Universal antioxidant compound alpha lipoic acid appears to slow age-related cognitive decline.
Alpha lipoic acid (ALA) is a fatty acid molecule with antioxidant activity and roles in cellular function. As a nootropic, ALA is used to promote brain health and boost cellular energy, and may work to:
- Slow age-related cognitive decline. Alpha Lipoic Acid has been shown to slow the progression of cognitive decline in those with dementia and brain trauma.1
Lipoic acid, better known as alpha lipoic acid (ALA) is an antioxidant fatty acid molecule found in every cell of the human body. ALA helps the function of enzymes present in the mitochondria—the structures which generate much of a cell’s energy. Moreover, ALA is known for being a powerful, “universal” antioxidant because it is both fat and water-soluble.
Research suggests that ALA plays an important role in reducing oxidative stress caused by free radical damage, protecting brain cells from degradation, and helps preserve the ability of brain cells to function and communicate properly. 2
Furthermore, ALA has been tested in a significant number of studies for its efficacy in stabilizing cognitive function in those with neurological damage as a result of neurodegeneration, stroke, multiple sclerosis, or traumatic brain injury.
How Alpha Lipoic Acid Might Help the Brain
As an antioxidant, ALA helps neutralize and remove free radicals from the body, and also has the advantage of easily crossing the blood-brain barrier and helping recycle Vitamin C and glutathione after the body has used them up. Furthermore, in addition to its own antioxidant and anti-inflammatory properties, ALA also amplifies the effects of other naturally occurring antioxidants like glutathione and CoQ10, important compounds that protect against aging and illness.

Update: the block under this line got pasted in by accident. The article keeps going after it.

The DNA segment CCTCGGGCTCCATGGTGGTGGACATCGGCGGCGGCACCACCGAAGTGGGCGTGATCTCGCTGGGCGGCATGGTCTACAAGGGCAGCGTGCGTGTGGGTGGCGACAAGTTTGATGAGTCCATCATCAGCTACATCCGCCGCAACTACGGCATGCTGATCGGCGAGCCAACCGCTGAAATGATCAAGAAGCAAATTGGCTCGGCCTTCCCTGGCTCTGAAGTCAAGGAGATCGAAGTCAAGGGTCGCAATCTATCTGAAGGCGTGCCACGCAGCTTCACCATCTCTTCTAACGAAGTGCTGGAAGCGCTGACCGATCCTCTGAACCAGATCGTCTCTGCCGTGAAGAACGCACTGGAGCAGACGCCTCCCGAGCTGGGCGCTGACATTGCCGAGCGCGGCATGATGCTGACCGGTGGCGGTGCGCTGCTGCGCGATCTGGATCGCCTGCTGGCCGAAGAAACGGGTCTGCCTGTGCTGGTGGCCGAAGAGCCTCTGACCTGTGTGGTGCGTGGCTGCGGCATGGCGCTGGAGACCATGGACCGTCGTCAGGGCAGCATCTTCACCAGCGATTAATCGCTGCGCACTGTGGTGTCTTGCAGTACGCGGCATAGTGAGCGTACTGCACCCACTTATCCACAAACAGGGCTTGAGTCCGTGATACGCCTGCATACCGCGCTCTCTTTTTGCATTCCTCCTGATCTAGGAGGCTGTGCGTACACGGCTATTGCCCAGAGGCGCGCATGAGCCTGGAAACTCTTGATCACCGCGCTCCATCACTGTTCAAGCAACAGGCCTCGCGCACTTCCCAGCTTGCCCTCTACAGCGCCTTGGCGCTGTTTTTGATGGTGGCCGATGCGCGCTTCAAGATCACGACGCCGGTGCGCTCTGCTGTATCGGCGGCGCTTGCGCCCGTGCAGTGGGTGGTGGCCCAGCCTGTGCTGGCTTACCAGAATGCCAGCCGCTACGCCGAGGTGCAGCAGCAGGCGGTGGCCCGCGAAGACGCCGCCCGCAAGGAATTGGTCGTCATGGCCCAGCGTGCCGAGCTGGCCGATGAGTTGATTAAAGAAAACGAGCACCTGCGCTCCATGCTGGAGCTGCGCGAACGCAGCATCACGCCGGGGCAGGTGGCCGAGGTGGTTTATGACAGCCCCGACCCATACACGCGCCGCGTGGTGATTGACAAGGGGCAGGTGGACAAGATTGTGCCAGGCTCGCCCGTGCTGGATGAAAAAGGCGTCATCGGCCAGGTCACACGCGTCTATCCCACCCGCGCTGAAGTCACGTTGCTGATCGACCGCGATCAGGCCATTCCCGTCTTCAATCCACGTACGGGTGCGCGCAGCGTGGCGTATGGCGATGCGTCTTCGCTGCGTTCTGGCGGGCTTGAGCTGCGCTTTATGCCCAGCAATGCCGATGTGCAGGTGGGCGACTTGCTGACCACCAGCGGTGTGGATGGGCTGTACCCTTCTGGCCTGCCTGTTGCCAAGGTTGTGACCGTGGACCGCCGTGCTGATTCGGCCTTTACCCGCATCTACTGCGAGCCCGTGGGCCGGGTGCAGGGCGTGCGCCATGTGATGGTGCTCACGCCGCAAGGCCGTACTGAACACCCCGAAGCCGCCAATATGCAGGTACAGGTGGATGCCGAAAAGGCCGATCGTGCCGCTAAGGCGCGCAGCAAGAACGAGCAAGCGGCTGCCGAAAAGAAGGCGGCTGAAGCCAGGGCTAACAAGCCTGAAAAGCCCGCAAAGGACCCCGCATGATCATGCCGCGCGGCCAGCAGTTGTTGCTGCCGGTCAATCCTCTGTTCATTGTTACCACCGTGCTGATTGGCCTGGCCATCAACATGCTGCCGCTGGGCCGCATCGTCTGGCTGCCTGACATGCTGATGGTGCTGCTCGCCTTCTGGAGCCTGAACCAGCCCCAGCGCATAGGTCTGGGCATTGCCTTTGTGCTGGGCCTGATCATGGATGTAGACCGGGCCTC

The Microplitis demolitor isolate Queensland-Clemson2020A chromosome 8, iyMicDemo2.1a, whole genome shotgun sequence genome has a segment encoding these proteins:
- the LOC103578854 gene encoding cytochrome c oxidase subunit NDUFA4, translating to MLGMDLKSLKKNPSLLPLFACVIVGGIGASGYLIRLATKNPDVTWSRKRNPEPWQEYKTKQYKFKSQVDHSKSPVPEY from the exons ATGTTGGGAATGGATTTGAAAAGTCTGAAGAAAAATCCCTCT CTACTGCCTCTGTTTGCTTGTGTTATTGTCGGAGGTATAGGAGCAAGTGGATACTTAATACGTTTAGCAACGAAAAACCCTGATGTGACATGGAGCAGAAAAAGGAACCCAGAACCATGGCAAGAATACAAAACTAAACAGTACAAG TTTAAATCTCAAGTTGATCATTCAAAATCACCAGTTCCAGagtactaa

Increase acetylcholine levels and promote glucose metabolism
ALA is known to increase the production of acetylcholine, an important neurotransmitter for cell communication. Furthermore, ALA promotes glucose metabolism, increasing the production of available energy for use by neurons.4
Alpha Lipoic Acid‘s Proposed Brain Benefits
Alpha lipoic acid is considered to be a potent antioxidant. The main way ALA may improve cognition is by neutralizing damaging free radicals — the chemical byproducts of the oxidation process. ALA’s protective effects on brain and nerve tissue may help slow cognitive decline associated with aging and related neurodegenerative conditions.
In addition, some people also claim to experience increased energy levels from ALA supplementation; although this effect has not been tested in clinical research, there is a biological basis for this effect, since ALA is known to promote energy metabolism.
Studies done in animals report that alpha lipoic acid is capable of:
- Reducing brain damage by 35% to 40% and improving function and recovery in mice subject to a stroke5
- Helping the brains of rats recover more effectively from traumatic brain injury by reducing scar tissue formation and cell death and increasing blood flow to the damaged area6
- Protecting the mitochondria of older rats from aging by decreasing free radical damage and oxidative stress7
In this randomized clinical trial, patients with Alzheimer’s were given a combination of 600 mg alpha lipoic acid and omega-3 fatty acids or placebo. The patients receiving the ALA/fatty acid combination showed less cognitive and functional decline over a one-year span than the group that received placebo.